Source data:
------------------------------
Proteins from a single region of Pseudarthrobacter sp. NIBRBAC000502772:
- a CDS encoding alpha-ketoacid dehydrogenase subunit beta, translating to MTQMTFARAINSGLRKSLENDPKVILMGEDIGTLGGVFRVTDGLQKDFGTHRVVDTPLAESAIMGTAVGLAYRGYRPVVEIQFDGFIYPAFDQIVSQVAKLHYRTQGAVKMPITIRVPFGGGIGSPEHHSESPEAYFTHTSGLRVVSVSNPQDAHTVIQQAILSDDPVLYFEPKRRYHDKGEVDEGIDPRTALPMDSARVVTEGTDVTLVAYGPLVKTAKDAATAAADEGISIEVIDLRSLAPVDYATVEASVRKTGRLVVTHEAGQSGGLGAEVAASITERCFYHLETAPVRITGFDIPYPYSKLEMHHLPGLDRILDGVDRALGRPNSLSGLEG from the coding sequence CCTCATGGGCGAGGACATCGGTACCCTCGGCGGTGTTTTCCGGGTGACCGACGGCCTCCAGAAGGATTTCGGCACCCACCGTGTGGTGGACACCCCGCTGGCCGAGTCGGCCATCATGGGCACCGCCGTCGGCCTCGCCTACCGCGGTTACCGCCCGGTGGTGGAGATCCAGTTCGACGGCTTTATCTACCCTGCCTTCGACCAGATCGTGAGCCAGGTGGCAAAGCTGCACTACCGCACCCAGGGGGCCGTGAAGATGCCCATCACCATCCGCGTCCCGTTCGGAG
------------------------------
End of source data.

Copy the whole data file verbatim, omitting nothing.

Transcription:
Proteins from a single region of Pseudarthrobacter sp. NIBRBAC000502772:
- a CDS encoding alpha-ketoacid dehydrogenase subunit beta, translating to MTQMTFARAINSGLRKSLENDPKVILMGEDIGTLGGVFRVTDGLQKDFGTHRVVDTPLAESAIMGTAVGLAYRGYRPVVEIQFDGFIYPAFDQIVSQVAKLHYRTQGAVKMPITIRVPFGGGIGSPEHHSESPEAYFTHTSGLRVVSVSNPQDAHTVIQQAILSDDPVLYFEPKRRYHDKGEVDEGIDPRTALPMDSARVVTEGTDVTLVAYGPLVKTAKDAATAAADEGISIEVIDLRSLAPVDYATVEASVRKTGRLVVTHEAGQSGGLGAEVAASITERCFYHLETAPVRITGFDIPYPYSKLEMHHLPGLDRILDGVDRALGRPNSLSGLEG from the coding sequence CCTCATGGGCGAGGACATCGGTACCCTCGGCGGTGTTTTCCGGGTGACCGACGGCCTCCAGAAGGATTTCGGCACCCACCGTGTGGTGGACACCCCGCTGGCCGAGTCGGCCATCATGGGCACCGCCGTCGGCCTCGCCTACCGCGGTTACCGCCCGGTGGTGGAGATCCAGTTCGACGGCTTTATCTACCCTGCCTTCGACCAGATCGTGAGCCAGGTGGCAAAGCTGCACTACCGCACCCAGGGGGCCGTGAAGATGCCCATCACCATCCGCGTCCCGTTCGGAG